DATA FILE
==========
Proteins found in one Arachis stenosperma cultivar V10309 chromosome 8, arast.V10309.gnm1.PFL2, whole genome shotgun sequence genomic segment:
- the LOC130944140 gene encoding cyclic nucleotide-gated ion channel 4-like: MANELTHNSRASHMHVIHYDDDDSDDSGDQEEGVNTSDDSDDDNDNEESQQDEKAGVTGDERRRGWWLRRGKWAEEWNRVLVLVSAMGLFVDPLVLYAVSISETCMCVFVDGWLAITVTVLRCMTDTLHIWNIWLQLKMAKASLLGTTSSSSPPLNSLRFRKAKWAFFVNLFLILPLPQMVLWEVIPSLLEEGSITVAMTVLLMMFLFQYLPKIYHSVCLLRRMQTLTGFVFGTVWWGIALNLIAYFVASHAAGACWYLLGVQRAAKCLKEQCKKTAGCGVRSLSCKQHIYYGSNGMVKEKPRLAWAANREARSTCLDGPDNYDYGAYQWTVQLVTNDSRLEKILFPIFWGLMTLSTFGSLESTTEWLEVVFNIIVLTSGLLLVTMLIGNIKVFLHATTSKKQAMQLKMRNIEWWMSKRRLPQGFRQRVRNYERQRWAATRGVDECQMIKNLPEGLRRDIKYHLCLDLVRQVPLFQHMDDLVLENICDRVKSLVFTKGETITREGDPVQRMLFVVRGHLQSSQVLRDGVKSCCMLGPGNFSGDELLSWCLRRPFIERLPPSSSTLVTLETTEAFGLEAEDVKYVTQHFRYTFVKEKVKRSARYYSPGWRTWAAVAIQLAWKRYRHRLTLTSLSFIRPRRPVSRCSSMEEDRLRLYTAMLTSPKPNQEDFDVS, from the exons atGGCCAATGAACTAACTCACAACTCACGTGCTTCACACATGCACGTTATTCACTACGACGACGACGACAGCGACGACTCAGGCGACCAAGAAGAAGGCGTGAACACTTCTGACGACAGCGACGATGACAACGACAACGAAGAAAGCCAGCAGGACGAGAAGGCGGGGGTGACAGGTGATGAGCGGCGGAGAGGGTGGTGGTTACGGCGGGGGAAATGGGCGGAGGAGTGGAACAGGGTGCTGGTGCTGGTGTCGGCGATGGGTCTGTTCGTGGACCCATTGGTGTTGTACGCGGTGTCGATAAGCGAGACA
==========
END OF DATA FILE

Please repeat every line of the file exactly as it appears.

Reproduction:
Proteins found in one Arachis stenosperma cultivar V10309 chromosome 8, arast.V10309.gnm1.PFL2, whole genome shotgun sequence genomic segment:
- the LOC130944140 gene encoding cyclic nucleotide-gated ion channel 4-like: MANELTHNSRASHMHVIHYDDDDSDDSGDQEEGVNTSDDSDDDNDNEESQQDEKAGVTGDERRRGWWLRRGKWAEEWNRVLVLVSAMGLFVDPLVLYAVSISETCMCVFVDGWLAITVTVLRCMTDTLHIWNIWLQLKMAKASLLGTTSSSSPPLNSLRFRKAKWAFFVNLFLILPLPQMVLWEVIPSLLEEGSITVAMTVLLMMFLFQYLPKIYHSVCLLRRMQTLTGFVFGTVWWGIALNLIAYFVASHAAGACWYLLGVQRAAKCLKEQCKKTAGCGVRSLSCKQHIYYGSNGMVKEKPRLAWAANREARSTCLDGPDNYDYGAYQWTVQLVTNDSRLEKILFPIFWGLMTLSTFGSLESTTEWLEVVFNIIVLTSGLLLVTMLIGNIKVFLHATTSKKQAMQLKMRNIEWWMSKRRLPQGFRQRVRNYERQRWAATRGVDECQMIKNLPEGLRRDIKYHLCLDLVRQVPLFQHMDDLVLENICDRVKSLVFTKGETITREGDPVQRMLFVVRGHLQSSQVLRDGVKSCCMLGPGNFSGDELLSWCLRRPFIERLPPSSSTLVTLETTEAFGLEAEDVKYVTQHFRYTFVKEKVKRSARYYSPGWRTWAAVAIQLAWKRYRHRLTLTSLSFIRPRRPVSRCSSMEEDRLRLYTAMLTSPKPNQEDFDVS, from the exons atGGCCAATGAACTAACTCACAACTCACGTGCTTCACACATGCACGTTATTCACTACGACGACGACGACAGCGACGACTCAGGCGACCAAGAAGAAGGCGTGAACACTTCTGACGACAGCGACGATGACAACGACAACGAAGAAAGCCAGCAGGACGAGAAGGCGGGGGTGACAGGTGATGAGCGGCGGAGAGGGTGGTGGTTACGGCGGGGGAAATGGGCGGAGGAGTGGAACAGGGTGCTGGTGCTGGTGTCGGCGATGGGTCTGTTCGTGGACCCATTGGTGTTGTACGCGGTGTCGATAAGCGAGACA